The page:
According to a recent study by Georgetown University Center on Education and the Workforce, 63 percent of available jobs in the U.S. will require workers with at least some college education.
In the knowledge economy which requires new thinking skills to fuel innovation, it is even more imperative that America tap into the nation's bank of ideas that young and old, rich and poor, rural and urban people have to offer.
Even kids from low-income families and neighborhoods are capable of new innovation, new ideas, adding to the creative and innovative workforce. And we desperately need more kids with post secondary education.
The College Board noted :
"The need to expand access to rigorous course work among underrepresented minority students is critical (because) data show that underrepresented minority and low-income students are less likely to complete a core curriculum, less likely to pursue more advanced honors or AP course work, and less likely to report a GPA equivalent to an A."
To combat this problem, they are "working with (their) partners to expand access to AP for students across the country...to identify even more students with the potential to succeed in an AP course" and to reach out to them, thus "giving them a fair shot at college."
The big question is whether low-income students will respond, or to be honest, whether poverty itself is the obstacle.
Many people, including experts such as historian Diane Ravitch, sincerely believe the main culprit of the lack of academic performance is poverty. Ms Ravitcht wrote in the Wall Street Journal that:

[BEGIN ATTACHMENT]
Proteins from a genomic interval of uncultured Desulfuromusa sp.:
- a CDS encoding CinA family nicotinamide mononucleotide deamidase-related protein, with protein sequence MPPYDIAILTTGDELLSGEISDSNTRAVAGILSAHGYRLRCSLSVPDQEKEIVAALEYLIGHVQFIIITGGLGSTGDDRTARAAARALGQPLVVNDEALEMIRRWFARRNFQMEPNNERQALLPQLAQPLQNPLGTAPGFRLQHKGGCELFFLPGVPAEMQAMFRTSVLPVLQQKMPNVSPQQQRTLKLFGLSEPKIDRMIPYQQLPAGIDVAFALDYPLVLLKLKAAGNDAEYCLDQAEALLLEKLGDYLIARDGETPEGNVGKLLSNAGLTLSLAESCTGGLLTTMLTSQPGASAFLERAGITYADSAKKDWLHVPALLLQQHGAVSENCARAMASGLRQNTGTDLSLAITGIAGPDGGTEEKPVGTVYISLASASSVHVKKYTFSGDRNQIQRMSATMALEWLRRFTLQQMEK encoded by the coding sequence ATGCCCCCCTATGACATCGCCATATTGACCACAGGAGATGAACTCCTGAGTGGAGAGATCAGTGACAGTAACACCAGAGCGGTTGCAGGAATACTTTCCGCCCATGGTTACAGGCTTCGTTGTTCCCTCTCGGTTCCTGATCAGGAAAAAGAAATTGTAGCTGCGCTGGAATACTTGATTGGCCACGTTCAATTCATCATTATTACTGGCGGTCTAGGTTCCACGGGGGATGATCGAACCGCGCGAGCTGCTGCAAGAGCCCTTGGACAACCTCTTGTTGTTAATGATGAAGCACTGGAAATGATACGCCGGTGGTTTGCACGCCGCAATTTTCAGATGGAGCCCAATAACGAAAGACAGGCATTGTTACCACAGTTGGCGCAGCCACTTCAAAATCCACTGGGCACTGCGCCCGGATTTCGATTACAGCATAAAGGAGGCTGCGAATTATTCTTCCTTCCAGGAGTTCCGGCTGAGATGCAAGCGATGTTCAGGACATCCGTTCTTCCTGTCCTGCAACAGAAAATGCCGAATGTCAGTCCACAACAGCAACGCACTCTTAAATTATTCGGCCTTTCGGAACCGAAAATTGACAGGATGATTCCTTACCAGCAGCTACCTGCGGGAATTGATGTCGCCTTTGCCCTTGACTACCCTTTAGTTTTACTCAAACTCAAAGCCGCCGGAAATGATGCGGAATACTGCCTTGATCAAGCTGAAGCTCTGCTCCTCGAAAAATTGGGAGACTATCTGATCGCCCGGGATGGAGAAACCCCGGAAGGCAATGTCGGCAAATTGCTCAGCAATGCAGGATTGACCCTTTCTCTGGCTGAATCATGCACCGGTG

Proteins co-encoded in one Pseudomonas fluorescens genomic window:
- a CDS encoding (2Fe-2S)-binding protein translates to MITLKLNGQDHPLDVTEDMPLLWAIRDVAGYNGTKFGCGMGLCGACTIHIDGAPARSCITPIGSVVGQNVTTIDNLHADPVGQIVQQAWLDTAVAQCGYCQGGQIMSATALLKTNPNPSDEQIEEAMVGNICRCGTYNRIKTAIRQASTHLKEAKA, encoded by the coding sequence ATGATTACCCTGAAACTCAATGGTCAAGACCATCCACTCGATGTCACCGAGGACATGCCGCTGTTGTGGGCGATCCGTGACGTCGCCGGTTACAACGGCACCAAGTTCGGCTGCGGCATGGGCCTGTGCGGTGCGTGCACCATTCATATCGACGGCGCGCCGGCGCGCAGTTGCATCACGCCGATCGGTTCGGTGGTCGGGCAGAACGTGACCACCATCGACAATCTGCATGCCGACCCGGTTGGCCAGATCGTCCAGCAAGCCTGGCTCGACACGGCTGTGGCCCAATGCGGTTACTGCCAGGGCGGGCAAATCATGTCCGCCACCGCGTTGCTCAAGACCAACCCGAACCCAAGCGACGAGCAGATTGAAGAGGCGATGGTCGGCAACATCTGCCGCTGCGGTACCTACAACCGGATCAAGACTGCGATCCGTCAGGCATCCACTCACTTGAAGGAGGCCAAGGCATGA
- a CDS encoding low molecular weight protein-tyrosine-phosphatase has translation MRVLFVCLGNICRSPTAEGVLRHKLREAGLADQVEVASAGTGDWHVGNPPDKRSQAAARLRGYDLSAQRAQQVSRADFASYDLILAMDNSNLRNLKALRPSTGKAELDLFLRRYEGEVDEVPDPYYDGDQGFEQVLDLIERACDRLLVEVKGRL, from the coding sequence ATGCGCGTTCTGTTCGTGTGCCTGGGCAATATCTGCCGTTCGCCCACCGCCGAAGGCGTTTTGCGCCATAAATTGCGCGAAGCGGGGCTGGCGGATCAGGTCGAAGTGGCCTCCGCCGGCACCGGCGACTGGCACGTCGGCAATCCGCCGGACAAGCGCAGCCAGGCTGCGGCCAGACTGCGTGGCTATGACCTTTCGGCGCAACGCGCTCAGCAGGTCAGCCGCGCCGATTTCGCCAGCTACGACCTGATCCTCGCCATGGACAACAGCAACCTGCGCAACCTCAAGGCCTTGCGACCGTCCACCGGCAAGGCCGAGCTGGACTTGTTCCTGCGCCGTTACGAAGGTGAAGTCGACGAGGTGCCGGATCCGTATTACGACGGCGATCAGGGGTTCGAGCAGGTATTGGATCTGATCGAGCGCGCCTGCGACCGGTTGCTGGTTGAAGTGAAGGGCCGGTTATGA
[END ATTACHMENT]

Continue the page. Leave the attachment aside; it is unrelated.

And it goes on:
"They (the Obama Administration education executives)) also fail to recognize that the best predictor of low academic performance is poverty--not bad teachers."
Contrarily, Michael Holzman, author of The Black Poverty Cycle and How to End It, argues that:
"It is becoming fashionable to argue that the low education achievement levels of African-Americans and Hispanics are caused by poverty. This is tantamount to an argument that the problem is insolvable, as poverty, especially black poverty, is unlikely to become the focus of governmental action any time soon."
Maybe we are looking at the difficulty of low-income students in the wrong way. As Valerie Strauss, education reporter for The Washington Post, observed:
"Poverty may be correlated with low academic achievement, but correlation is not causation, and poverty does not cause school failure. Low-income children can and do learn. If low-income children are not learning, the fault does not lie with them, but with the many adult-centered policies that block school principals and teachers from designing and running a school program, which meets their needs."
This was what Amanda Ripley, author the recent best seller, The Smartest Kids in the World: And How They Got That Way, also discovered looking at education in Finland, South Korea and Poland.
"It may be human nature to stereotype, but some countries systematically reinforced the instinct and some countries inhibited it... equity was not just a matter of tracking and budgets; it was a mindset."
Maybe we, too, need to stop thinking about low-income kids the way we do.